There seems to be a sort of disciplinary aspect to these communities, a proud self-flagellation in the face of having found a way around the time normally spent washing and drying one’s hair. Do we really want to be released from the bonds of beauty? I’ve found that while overall I’ve saved time by not shampooing, I’m also peacocking in front of the mirror more. I’ve started carrying my boar-bristle brush in my purse and find myself calculating activities based on its affect on my hair (“I’m working out tonight so it’s a good night for a rinse”), something that I didn’t do before. It actually reminds me of the paleolithic movement. A friend of mine has “gone paleo,” eating raw meat, volunteering to help people move because that’s how cavement stayed in shape or something, going on barefoot runs through Central Park, etc. It’s helped her lose weight, has cleared up her skin, and has rid her of depression—this after years of veganism, so it’s not as if she was walking around in a McDonald’s daze before going paleo. As she spoke, I did indeed see a glow come over her, but I suspect it was less due to raw meat and more because she had discovered a sort of shortcut to the tangible benefits of good health promised by every blaring magazine cover. It’s basically the Atkins diet from what I can tell, but whereas Atkins sounds old-fashioned and dangerous, the caveman diet sounds old-fashioned and totally fucking awesome. There’s something appealing about the idea that by going out on a primordial limb, you can magically wind up ahead of the game and can loll about at the finish line while the vegans, South Beachers, 5-A-Dayers, and master cleanse folks gasp their way to you.

Or, in my case, I can sit atop my shampoo-free perch and watch as other denizens of the beauty game fret about conditioners and gels, knowing all the while that my hair magically creates its own mousse.

Tuesday, September 28, 2010

Celebrity Lookalikes

At a party I attended several years ago, someone told me I looked like Drew Barrymore. I thanked her, instinctively, despite it being a mere statement instead of a forthright compliment. As the night went on and she drank more, she kept telling everyone else how much I looked like Drew Barrymore, and people would look at me, cock their heads, squint, and agree or disagree. The party eventually dwindled down to five people surrounding the kitchen sink, gulping water out of plastic cups, talking about ways in which I looked like Drew Barrymore. I was being studied by these strangers, who were talking about the size of my eyes and the shape of my upper lip, in this sort of detached but warmly appraising way. Is it terrible to say I loved it?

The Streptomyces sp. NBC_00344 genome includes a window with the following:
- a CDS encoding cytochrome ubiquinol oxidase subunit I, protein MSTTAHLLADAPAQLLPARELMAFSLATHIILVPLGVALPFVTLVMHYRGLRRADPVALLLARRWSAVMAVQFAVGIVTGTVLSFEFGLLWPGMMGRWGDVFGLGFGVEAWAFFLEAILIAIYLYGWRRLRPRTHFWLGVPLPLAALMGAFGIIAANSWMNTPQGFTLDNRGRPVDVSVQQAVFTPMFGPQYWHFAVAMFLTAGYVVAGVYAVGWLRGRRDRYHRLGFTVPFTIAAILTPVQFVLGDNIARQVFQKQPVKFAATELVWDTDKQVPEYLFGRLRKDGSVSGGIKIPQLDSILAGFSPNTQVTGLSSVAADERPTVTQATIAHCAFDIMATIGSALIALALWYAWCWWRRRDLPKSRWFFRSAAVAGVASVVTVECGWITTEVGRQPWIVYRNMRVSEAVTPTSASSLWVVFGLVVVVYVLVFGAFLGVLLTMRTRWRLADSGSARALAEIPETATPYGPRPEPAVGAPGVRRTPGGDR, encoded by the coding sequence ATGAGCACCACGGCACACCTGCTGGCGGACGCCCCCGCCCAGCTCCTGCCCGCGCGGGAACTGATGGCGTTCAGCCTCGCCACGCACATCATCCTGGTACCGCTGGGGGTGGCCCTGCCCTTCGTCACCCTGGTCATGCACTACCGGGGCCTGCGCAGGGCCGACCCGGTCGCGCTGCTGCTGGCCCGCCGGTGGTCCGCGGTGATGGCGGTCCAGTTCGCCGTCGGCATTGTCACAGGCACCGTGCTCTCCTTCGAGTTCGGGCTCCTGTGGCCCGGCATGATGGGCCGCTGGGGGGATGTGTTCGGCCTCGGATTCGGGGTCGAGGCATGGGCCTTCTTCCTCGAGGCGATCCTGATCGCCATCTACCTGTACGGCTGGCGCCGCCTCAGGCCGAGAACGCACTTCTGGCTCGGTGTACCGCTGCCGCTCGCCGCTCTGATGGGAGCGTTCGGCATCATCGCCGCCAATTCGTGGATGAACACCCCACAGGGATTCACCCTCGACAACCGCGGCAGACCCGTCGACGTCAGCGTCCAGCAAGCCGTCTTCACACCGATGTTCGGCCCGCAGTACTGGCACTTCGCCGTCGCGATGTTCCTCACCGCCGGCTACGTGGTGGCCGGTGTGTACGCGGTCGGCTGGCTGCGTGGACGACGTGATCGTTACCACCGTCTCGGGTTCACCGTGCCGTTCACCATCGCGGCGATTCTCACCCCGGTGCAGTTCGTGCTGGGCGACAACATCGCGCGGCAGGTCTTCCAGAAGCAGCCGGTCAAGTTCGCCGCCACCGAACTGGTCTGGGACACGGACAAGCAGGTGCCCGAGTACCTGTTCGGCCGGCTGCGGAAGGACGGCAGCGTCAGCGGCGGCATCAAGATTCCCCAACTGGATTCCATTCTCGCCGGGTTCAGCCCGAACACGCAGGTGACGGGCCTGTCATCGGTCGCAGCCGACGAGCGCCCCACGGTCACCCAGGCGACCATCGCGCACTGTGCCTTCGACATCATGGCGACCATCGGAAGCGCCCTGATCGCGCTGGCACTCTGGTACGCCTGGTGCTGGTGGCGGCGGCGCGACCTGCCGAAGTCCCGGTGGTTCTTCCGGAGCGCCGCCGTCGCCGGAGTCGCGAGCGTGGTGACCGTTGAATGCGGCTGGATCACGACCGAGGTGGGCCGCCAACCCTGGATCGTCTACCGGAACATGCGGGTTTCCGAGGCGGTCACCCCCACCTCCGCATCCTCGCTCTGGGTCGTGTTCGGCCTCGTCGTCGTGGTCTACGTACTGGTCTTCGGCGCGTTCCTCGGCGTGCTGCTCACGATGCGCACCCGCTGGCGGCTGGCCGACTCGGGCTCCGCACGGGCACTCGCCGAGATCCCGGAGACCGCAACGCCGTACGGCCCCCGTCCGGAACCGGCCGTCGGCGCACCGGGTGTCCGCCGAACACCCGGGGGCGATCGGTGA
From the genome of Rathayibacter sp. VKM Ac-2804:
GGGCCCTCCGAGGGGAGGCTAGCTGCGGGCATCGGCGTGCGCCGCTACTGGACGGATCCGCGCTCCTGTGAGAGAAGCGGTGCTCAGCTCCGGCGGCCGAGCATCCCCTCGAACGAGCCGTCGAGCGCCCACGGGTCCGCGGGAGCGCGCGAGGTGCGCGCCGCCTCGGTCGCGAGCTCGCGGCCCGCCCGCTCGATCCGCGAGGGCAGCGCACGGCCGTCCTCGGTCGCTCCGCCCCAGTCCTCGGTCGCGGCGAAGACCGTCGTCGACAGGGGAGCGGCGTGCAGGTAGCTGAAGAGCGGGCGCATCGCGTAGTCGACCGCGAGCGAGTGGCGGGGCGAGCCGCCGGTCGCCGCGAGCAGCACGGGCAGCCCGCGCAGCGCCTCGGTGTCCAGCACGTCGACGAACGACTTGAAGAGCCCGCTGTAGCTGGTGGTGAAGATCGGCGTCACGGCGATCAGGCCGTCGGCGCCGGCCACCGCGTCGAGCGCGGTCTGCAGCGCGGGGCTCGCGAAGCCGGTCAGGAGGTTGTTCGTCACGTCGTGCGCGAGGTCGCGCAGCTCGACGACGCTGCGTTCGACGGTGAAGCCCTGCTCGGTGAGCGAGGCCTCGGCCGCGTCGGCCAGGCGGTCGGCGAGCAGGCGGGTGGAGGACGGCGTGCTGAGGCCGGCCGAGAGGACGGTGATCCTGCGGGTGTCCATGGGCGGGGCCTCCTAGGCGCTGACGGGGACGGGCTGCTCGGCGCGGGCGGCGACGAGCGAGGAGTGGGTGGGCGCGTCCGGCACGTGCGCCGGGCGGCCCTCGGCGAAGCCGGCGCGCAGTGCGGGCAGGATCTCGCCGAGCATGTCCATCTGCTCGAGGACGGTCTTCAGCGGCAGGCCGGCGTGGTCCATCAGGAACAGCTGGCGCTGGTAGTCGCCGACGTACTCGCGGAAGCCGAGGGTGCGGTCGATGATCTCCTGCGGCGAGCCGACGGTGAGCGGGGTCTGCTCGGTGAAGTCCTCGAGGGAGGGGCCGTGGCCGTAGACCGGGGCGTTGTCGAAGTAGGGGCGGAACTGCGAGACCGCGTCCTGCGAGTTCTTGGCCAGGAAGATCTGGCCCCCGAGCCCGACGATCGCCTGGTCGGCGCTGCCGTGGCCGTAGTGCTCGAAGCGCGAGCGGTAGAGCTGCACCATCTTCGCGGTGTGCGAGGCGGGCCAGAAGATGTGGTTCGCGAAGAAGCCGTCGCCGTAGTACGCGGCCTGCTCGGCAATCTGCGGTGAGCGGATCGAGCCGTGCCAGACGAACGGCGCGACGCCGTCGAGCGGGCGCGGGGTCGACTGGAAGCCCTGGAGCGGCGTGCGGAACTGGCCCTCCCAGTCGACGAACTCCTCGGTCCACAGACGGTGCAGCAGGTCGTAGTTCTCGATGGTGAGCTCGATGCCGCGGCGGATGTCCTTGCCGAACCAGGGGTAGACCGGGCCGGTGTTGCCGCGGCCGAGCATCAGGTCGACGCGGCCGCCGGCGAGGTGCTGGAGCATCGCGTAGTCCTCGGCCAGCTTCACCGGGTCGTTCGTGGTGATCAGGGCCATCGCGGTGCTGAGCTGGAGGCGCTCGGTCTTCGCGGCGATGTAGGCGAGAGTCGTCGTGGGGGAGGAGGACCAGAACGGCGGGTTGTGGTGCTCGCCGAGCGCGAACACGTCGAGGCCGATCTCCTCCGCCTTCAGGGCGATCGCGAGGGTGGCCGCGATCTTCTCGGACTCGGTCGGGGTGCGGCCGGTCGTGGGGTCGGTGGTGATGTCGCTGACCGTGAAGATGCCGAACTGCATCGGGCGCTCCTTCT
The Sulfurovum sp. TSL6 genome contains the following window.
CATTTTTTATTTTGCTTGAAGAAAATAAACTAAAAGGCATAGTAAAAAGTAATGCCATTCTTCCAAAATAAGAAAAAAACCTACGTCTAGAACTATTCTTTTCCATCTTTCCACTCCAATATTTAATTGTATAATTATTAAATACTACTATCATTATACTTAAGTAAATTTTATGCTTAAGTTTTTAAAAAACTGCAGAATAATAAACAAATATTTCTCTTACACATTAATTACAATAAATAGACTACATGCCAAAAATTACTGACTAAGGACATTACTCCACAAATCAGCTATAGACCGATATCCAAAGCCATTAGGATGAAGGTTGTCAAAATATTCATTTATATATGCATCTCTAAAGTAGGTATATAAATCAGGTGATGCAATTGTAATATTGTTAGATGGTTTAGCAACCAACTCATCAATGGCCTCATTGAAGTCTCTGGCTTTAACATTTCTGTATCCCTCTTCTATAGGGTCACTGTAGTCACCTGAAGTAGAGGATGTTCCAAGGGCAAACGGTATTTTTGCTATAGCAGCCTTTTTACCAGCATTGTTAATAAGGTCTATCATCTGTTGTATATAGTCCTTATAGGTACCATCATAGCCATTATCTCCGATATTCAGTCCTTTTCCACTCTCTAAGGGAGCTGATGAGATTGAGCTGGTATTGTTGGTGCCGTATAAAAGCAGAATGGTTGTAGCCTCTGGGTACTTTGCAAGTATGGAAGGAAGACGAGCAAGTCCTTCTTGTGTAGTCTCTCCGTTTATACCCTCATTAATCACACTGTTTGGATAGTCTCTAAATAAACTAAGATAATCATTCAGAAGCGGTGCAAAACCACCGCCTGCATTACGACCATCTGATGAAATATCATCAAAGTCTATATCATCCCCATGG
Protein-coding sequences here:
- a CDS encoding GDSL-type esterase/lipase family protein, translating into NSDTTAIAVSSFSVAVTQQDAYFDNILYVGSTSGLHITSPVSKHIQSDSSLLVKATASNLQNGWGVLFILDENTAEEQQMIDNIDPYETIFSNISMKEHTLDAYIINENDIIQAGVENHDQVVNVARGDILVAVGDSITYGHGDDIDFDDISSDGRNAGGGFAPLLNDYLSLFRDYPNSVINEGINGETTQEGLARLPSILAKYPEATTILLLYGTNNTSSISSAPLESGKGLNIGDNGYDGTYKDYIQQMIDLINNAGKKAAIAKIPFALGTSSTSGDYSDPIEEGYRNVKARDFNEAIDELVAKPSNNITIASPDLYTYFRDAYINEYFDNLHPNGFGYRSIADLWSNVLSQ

Since then I’ve been told I resemble various others, all of whom look so different from one another that the comparisons become void. What I realized somewhere between Jeanne Tripplehorn and Kirsten Dunst was that it didn’t matter who the comparison was; I was being complimented. I took an inordinate pleasure in being told I looked like these women, even if I didn't agree--it meant someone was taking notice of how I looked and drawing an association with someone more familiar, if less intimate, to them. Actresses and the like have been given a sort of official stamp of cultural approval: Nicole Kidman may not be your cup of tea, but she’s certainly someone’s; ergo, to be told you resemble Nicole Kidman is an endorsement of your looks, a way of saying that you’ve been sanctioned as pretty, without the speaker having to risk saying something inappropriate. It can be awkward to tell a woman straight-up that she’s beautiful--if you’re a man, it’s assumed you’re hitting on them (which you might be, but you might not be); if you’re a woman, there’s this unspoken sort of question left hanging in the air (“you’re lovely, now what about me?”), an awkwardness resulting from having testified to someone else’s beauty.

I don’t know how many times I’ve been with a group of people and someone will point out someone else’s resemblance to a celebrity, and suddenly the room is taken over by Julia Roberts and Bridget Fonda look-alikes. To report to others whom you’ve been compared to is a chance to talk about our striking features without appearing as though we’re bragging; hey, I didn’t come up with this comparison myself, you came up with it (or a stranger on the street, or a woman at a party, or a lookalike generator program), so it’s not like I’m saying I’m all that, right? To say forthrightly, I am beautiful is taboo. But remove it a bit—Yes, as a matter of fact, I have been told I resemble Charlize Theron—and you’re just stating a bare fact, reporting an incident, most likely with a mildly self-deprecating eye roll. Best yet, there’s a safety involved: If someone retorts that no, you do not indeed look like Charlize Theron, you’ve risked nothing. You laugh it off, saying you didn’t think so either. You haven’t risked actually saying, You know, lots of people think I’m beautiful; you’ve said something smaller, more innocuous.

It’s notable that this happens to women much more often than it happens to men. Men might be told that they look like a celebrity if they genuinely do (one sharp-featured man I know was eminently thankful when the Pulp Fiction era passed so that he wouldn’t have to hear anymore how much he looked like Quentin Tarantino), but a quick survey of some male friends told me that most of them had been told one or two celebrity look-alikes, if any, and only rarely.